1762 - British expedition against Havana – Capture of Havana

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Hierarchical Path: Seven Years War (Main Page) >> Campaigns >> 1762 - British expedition against Cuba >> 1762 - British expedition against Havana – Capture of Havana

The campaign lasted from March to August 1762. This article describes the first phase of the campaign from July 31 to August 14, 1762.

Introduction

The Spanish preparations in 1761, the British preparations in 1762, the concentration of the British expeditionary forces in the West Indies and their arrival in front of Havana are described in our article 1762 - British expedition against Havana – Preparations and Arrival.

The initial British operations, the preparations for the siege of Morro Castle and the failed naval bombardment of this castle are described in our article 1762 - British expedition against Havana – Siege till the naval attack on Morro Castle.

The long siege of Morro Castle and its capture are described in our article 1762 - British expedition against Havana – Siege till the capture of Morro Castle.

Map of Havana

Map of Havana - Source: "History of the British Army" volume II by J. W. Fortescue

In these days, Havana probably had the the best harbour of the West Indies. It could easily accommodate up to 100 ships of the line. A 180 m wide and 800 m long entrance channel gave access to the harbour. Furthermore, Havana housed important shipyards building first rate men of war.

Two strong fortress defended the entrance channel. One the north side of the channel stood the very strong Castillo de los Tres Reyes del Morro on the rocky Cavannos ridge. It had 64 heavy guns and was garrisoned by 700 men (300 infantry, 50 seamen and 50 gunners, with 300 African labourers). The south side was defended by the Castillo de San Salvador de la Punta. The channel could also be blocked by a boom chain extending from El Morro to La Punta. Havana itself, lay on the south side along the channel and was surrounded by a 5 km wall.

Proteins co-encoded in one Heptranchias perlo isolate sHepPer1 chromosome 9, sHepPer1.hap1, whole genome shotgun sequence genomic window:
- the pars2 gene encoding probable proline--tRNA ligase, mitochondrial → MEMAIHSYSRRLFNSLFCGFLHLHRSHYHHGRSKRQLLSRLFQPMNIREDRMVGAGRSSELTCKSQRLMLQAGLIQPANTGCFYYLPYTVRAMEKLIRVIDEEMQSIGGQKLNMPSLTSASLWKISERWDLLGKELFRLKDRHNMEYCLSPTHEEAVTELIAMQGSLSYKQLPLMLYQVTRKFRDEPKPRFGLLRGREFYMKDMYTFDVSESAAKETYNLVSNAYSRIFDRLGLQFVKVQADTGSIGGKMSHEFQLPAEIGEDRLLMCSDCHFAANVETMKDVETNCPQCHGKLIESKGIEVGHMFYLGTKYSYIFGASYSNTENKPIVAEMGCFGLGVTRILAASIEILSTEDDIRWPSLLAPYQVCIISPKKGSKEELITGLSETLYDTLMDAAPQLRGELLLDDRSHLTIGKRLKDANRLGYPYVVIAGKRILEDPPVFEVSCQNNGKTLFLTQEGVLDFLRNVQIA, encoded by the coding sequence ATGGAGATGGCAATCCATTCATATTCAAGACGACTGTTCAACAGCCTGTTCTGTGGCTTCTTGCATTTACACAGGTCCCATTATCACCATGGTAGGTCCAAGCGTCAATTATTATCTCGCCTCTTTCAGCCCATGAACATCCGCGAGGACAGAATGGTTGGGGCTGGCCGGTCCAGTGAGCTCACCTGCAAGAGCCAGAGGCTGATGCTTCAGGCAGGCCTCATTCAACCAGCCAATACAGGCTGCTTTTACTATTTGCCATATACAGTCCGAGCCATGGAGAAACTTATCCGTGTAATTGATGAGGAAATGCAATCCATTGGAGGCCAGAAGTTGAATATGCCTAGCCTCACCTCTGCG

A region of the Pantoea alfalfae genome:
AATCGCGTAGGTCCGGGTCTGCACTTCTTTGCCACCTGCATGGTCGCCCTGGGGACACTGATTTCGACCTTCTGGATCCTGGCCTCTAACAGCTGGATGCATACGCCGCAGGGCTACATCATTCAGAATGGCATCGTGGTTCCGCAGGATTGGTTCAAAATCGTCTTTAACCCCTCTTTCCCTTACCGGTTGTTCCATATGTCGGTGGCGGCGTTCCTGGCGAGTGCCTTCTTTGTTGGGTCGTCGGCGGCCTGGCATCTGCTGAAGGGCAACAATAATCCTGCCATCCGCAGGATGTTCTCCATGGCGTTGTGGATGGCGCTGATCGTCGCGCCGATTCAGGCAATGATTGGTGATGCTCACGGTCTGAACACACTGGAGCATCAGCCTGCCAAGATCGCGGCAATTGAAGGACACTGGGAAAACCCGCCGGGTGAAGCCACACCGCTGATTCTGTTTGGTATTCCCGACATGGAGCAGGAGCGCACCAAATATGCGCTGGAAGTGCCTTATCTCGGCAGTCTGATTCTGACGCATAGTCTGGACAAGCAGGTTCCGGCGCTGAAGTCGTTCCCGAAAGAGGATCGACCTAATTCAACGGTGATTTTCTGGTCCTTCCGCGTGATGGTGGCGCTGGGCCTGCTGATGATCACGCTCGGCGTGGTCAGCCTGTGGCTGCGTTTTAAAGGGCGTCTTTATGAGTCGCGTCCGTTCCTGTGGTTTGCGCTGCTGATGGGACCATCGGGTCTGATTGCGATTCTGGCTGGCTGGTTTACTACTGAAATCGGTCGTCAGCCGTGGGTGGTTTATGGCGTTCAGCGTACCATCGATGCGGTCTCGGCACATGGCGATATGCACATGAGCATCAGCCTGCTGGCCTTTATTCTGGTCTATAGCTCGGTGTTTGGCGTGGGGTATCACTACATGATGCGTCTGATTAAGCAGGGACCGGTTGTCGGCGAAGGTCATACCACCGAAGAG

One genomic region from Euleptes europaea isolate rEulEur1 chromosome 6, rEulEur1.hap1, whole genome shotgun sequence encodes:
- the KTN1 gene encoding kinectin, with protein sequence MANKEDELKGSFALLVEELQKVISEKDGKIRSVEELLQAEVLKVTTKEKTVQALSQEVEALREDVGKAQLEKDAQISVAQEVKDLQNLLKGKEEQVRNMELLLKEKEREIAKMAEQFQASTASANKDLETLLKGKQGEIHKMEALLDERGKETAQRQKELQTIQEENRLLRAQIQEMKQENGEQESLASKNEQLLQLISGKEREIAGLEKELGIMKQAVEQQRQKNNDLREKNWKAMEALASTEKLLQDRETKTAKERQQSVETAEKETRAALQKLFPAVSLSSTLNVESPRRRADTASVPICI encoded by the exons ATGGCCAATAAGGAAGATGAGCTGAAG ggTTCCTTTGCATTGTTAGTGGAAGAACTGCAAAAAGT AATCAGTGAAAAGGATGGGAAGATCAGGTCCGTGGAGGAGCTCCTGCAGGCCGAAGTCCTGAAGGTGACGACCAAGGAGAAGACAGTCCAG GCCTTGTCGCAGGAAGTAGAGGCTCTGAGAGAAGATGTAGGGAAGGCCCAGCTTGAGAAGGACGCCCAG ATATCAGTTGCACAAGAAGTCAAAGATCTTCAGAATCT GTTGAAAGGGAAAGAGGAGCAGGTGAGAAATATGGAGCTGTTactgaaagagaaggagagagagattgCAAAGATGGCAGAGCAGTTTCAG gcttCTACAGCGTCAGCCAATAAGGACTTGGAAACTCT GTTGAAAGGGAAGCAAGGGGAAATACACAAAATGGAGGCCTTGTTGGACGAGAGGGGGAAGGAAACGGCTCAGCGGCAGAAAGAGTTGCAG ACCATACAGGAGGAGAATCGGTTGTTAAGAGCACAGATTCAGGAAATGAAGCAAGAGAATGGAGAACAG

Preparations for the siege of Havana

At 9:00 PM on July 31, Velasco, the heroic defender of the Morro died of his wound. In honour of his defence, there has ever since been a ship named the Velasco in the Spanish navy. The vessels in the harbour took part in the operations, but were of little avail. The British now occupied a position commanding the city as well as the bay. They built batteries along the north side of the entrance channel from the Morro to La Cabana Hill.

Albemarle then went over to reconnoitre the west side, leaving his brother to form heavy batteries on the shore end of La Cabana ridge, which could now be reached from the Morro by water, and to prepare the Morro batteries for bombarding the city and Fort Punta. A road was found leading almost up to the weak defences, and covered, the greater part of the way, from the fire of Fort Punta. Even now it was only stopped by abatis.

On August 5, the second convoy carrying reinforcements from North America arrived, escorted by the Lizard (28), Captain Francis Banks, and Porcupine (16), Commander James Harwood. It consisted of:

On August 8, the remnants of the first convoy also reached Havana.

On August 10, all was ready, and Albemarle sent in his summons.

On August 11 at dawn, after Prado had rejected Albemarle's summon, the British batteries opened fire on Havana. A total of 47 guns (15 x 32-pdrs, 32 x 24-pdrs), 10 mortars and 5 howitzers pounded the city from a distance of 500 to 800 m. By 10:00 AM, Fort Puntal was silenced, and by noon there was scarcely a Spanish gun firing. Shortly afterwards all was silence and flags of truce were hung out on shore and in the Spanish flagship. A little later another flag was sent to the British headquarters and negotiations were entered upon. Prado had no other choice left but to surrender.

Capitulation of Havana

On August 12, negotiations of the articles of capitulation went on.

On August 13, the capitulation of Havana was signed, Prado and his army obtaining the honours of war. Hevia neglected to burn his fleet who fell intact in the hands of the British.